It takes more slump when you’re creating the thermal profile because tin-bismuth alloy, such as Sn42Bi58, creates more wetting when the slump is calculated properly and is done accurately. In SAC305, it is more forgiving when you are increasing or decreasing the temperature. But LTS is not as forgiving, and you have to create the profile and maintain the profile in a much better-controlled way.
Less Thermal Shock
By applying low-temperature solder paste, the board sustains less of a thermal shock compared to SAC305, which is around 235–245°C versus 160–170°C. This is a huge Delta. In the long run, medical device PCBs, for instance, perform considerably better, more reliable, and much longer.
Let’s go a little deeper into LTS and ask, “Why is this specifically needed?” Take medical electronics OEMs as an example. The new products they are launching together with the chips/devices being used cannot handle high temperatures for either the wire bonding or the packaging involved or otherwise.
But also consider that some OEMs have gradient melting point limitations for their terminations at considerably lower temperatures. In cases like that, care has to be taken about the type of low-temperature solder paste to be used. That’s why it is important that the EMS provider or CM work closely with the customer to coordinate and approve these critical thermal profiling points before running the product through SMT lines.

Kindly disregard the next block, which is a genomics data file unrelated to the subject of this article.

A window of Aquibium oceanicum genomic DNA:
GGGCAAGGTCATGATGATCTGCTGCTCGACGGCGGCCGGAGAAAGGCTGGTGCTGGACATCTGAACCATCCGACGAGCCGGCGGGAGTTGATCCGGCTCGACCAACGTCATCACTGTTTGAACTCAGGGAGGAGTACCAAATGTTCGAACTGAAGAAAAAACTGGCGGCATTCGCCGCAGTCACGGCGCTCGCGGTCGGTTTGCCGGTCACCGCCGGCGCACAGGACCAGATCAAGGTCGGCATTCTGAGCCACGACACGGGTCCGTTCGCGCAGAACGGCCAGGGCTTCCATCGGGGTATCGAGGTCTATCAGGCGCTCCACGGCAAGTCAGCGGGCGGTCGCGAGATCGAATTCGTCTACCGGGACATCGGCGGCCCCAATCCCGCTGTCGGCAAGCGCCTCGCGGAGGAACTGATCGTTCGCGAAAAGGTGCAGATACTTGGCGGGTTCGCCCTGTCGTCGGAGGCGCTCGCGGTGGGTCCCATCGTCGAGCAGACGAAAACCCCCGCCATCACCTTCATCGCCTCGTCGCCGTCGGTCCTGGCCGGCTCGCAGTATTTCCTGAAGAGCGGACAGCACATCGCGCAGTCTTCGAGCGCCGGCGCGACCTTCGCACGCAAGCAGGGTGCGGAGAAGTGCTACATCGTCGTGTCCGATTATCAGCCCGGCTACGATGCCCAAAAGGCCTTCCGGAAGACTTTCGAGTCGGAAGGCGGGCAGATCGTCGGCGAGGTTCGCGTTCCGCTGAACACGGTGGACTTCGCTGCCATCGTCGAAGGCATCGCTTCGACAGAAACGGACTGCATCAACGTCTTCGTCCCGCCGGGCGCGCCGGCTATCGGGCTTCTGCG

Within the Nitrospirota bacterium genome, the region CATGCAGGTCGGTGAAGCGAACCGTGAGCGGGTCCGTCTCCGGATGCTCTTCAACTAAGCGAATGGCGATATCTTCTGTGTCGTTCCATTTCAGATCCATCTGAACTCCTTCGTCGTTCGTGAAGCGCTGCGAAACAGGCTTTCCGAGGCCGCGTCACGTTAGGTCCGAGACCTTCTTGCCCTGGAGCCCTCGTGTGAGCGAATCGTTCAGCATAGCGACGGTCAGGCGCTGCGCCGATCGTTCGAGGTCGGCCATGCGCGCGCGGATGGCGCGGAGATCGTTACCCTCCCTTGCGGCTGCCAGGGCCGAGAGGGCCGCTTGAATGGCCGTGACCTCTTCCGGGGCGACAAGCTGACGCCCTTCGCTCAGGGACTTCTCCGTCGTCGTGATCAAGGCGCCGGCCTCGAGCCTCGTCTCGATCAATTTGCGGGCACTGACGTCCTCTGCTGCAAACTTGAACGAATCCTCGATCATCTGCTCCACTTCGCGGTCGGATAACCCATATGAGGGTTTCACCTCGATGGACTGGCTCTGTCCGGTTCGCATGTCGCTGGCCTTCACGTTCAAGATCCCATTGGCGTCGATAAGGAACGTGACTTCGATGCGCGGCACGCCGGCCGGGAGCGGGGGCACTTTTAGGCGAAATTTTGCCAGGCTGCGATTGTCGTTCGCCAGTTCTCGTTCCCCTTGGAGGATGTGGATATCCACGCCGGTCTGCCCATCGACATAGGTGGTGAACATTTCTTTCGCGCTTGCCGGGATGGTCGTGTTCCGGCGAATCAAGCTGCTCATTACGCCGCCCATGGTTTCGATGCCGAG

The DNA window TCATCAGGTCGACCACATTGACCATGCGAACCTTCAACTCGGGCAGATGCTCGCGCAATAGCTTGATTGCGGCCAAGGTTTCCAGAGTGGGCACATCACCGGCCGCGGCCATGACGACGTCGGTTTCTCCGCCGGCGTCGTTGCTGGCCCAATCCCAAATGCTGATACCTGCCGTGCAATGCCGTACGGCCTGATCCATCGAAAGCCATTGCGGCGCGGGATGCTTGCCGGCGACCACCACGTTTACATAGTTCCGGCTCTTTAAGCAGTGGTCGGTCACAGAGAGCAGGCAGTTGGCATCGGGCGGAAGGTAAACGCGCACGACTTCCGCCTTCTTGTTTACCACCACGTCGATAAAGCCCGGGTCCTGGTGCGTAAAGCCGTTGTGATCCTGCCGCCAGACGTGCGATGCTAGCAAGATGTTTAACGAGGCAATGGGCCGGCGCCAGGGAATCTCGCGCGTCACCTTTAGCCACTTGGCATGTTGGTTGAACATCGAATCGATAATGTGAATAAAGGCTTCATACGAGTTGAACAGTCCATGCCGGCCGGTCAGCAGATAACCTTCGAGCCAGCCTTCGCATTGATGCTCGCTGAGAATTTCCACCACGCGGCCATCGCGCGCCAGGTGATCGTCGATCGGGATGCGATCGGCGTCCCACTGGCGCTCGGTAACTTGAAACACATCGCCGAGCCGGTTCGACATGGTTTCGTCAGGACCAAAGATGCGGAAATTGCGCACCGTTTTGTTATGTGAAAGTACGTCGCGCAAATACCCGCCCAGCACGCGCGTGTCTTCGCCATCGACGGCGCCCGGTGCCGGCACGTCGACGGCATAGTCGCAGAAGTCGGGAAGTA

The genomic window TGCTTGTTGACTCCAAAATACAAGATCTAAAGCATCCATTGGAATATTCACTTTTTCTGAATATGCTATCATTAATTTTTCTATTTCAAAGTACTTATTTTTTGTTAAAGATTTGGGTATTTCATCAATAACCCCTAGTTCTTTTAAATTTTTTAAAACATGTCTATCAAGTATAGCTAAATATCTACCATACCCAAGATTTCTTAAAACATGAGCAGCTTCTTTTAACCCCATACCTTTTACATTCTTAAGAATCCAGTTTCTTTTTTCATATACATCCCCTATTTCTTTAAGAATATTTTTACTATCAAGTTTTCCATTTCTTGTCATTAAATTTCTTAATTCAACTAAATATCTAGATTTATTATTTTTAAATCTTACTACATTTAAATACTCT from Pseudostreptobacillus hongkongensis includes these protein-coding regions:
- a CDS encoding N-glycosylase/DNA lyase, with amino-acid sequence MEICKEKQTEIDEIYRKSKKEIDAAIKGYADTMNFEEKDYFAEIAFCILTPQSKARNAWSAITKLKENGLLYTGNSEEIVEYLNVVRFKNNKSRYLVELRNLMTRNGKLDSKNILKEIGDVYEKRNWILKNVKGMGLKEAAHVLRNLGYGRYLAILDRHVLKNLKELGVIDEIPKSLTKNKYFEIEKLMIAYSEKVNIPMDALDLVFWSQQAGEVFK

Another key point to consider is that solder paste companies offer different compositions involving tin, silver, copper, and bismuth for the thermal cycle. Here’s where the EMS provider and OEM customer need to closely collaborate about solder paste composition and characteristics, carefully reviewing the datasheets for these low-temperature solder pastes from their manufacturers.
Drop shock is one other aspect to investigate closely. This involves testing to determine how these assemblies are going to hold up when they are dropped from a certain distance to the ground or applying a certain amount of force to make sure if there are no cracks in the assembly, thereby making them reliable.
These solder joints are tested by thermal shocking, drop shock, and mechanical strength for vibrations. If these are projects that are used in a hazardous environment, you have to make sure that they can withstand mechanical strength once the product is fully assembled.
The OEM, EMS company, or CM needs to ensure that although the composition of bismuth is more in the alloy for low-temperature profiles and low-temperature solder paste, the joint created and assembly level or the microelectronic level for chip on board are still as sturdy as lead-free or leaded assemblies. Product usage is not going to change because the solder paste or thermal profile is changed.
In conclusion, there are certain considerations that need to be investigated before a low-temperature thermal profile paste can be selected for both SMT and microelectronic assemblies.
Zulki Khan is the president and founder of NexLogic Technologies Inc.